Baby Dewan changed their lives

Both Ansu and DW Botha are in their thirties and knew what they wanted from life. Ansu is a business consultant and DW has an aluminium factory. They are proud parents to their special baby Dewan, whose birth changed their lives in so many ways.

“First the romance, the perfect wedding and blissful married life! Then in 2008, brought the big question – to have or not to have children. At 32 years of age and me with problems like endometriosis, it seemed time was limited and we decided to see what happens. We were ecstatic to fall pregnant within a month! Unfortunately, on 6 April 2008, the pregnancy ended in a miscarriage at 8 weeks.

We decided to let nature take its course and were very surprised to be pregnant again 7 weeks later. Though determined not to be anxious about miscarriage I was terrified when I again experienced bleeding at 7, 9 and 11 weeks. I only truly started feeling pregnant when I started showing at 16 weeks and found out that we were expecting a boy.

As clear as amniotic fluid

At 26 weeks I awoke one morning surrounded by a clear, wet patch in bed. Not knowing what to think I called my doctor for an appointment, but tested negative for an amniotic fluid leak. The leaking continued and a week later I went for another check up with the same results – this time I was labeled paranoid. At 28½ weeks it tested positive for amniotic fluid and I had to be admitted to hospital immediately. We were allowed to go home and pick up some ‘stuff’. What a new meaning to a simple word like ‘stuff’! What to pack for an unexpected baby?! We rushed around the house in a frantic panic, grabbing whatever seemed practical at the time although with hindsight was definitely not! DW grabbed an old backpack from his free roaming days for the baby’s things, the label reading “Animal Active”. This became the permanent nappy bag amidst much humour!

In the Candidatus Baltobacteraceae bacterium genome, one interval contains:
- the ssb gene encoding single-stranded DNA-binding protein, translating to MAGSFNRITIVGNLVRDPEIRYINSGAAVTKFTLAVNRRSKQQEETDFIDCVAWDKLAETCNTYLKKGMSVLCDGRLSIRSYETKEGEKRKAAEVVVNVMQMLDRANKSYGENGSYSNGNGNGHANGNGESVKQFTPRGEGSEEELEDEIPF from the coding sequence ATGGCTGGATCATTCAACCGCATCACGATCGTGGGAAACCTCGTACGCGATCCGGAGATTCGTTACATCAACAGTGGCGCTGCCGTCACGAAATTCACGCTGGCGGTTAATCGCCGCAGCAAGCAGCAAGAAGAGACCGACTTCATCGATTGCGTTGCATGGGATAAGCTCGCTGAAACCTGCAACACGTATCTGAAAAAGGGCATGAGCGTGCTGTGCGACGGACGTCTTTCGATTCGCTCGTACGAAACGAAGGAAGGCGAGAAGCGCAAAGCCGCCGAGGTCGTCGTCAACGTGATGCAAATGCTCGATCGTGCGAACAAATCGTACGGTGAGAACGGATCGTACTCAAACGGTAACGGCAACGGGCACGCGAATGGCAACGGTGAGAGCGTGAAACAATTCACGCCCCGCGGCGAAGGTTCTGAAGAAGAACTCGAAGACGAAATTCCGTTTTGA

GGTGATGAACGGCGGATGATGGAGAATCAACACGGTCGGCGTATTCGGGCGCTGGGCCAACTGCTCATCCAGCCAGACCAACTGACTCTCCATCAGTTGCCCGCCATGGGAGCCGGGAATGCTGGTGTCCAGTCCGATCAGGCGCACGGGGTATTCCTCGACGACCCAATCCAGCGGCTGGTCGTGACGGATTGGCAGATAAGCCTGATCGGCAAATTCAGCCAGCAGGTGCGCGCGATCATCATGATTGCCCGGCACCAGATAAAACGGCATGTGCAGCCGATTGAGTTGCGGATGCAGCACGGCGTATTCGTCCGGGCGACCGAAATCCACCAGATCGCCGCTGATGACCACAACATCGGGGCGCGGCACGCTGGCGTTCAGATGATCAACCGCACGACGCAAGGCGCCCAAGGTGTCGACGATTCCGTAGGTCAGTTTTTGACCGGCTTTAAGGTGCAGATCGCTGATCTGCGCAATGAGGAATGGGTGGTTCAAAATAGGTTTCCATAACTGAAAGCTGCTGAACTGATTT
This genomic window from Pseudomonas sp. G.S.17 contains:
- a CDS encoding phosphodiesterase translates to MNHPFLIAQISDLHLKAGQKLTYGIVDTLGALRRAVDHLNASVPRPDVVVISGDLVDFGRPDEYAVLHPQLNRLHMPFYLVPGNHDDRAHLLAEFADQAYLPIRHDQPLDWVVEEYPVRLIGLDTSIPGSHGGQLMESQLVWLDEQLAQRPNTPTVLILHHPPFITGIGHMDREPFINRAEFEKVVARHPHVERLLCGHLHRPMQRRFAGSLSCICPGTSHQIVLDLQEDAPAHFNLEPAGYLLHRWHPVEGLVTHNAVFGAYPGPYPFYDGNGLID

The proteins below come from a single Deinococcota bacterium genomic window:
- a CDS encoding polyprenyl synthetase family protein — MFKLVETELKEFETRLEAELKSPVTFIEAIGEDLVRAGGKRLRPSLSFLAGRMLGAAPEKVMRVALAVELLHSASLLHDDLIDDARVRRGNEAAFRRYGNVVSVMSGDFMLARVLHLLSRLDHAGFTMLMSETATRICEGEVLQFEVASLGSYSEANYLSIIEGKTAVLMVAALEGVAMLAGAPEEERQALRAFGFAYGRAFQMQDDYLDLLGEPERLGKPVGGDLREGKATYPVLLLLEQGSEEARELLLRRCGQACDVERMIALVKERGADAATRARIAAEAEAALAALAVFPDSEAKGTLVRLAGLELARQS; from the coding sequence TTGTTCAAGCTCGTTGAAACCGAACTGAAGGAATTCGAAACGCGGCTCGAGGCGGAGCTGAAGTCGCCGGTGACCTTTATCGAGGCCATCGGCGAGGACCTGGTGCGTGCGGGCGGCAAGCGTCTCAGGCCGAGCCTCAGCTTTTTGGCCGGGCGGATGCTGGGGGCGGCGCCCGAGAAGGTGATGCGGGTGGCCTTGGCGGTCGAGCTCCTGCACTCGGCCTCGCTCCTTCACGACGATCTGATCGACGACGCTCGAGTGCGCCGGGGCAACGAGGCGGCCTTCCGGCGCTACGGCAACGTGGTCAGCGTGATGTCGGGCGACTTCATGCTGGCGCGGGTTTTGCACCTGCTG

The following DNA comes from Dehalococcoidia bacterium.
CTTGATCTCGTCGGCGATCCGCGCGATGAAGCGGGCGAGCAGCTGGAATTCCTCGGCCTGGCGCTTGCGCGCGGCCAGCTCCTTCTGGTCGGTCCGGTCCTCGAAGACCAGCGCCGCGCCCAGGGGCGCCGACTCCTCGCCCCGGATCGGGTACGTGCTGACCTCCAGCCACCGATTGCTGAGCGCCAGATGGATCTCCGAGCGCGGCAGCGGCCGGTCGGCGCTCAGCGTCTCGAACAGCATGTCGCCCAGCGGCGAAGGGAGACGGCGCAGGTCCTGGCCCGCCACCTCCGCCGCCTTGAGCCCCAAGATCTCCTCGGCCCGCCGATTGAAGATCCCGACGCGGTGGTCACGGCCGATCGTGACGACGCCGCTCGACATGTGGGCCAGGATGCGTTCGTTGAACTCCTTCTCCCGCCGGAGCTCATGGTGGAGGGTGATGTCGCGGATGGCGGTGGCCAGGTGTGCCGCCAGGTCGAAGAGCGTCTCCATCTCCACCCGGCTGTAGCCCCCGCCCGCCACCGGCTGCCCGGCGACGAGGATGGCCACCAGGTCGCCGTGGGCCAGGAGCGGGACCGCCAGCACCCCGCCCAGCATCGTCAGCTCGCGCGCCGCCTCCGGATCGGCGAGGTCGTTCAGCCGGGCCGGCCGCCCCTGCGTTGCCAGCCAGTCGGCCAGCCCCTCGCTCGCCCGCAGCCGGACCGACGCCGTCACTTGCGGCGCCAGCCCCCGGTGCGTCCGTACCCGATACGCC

I received steroid injections to mature the baby’s lungs as well as medication to suppress premature labour. On 20 December 2008 – the due date of my first pregnancy and 30 weeks into this one – I was off to theatre for a Caesarean section, as it seemed that infection had set in. Everything happened very quickly. My husband was still fumbling with the camera, when the anaesthetist said that this was the moment if he wanted to take some pictures – the baby was emerging! With very soft but determined cries Dewan, our little miracle, met the world at 15h08, weighing a whole 1,6kg. We held him for a quick photo, after which he was rushed off to NICU, with his dad in tow.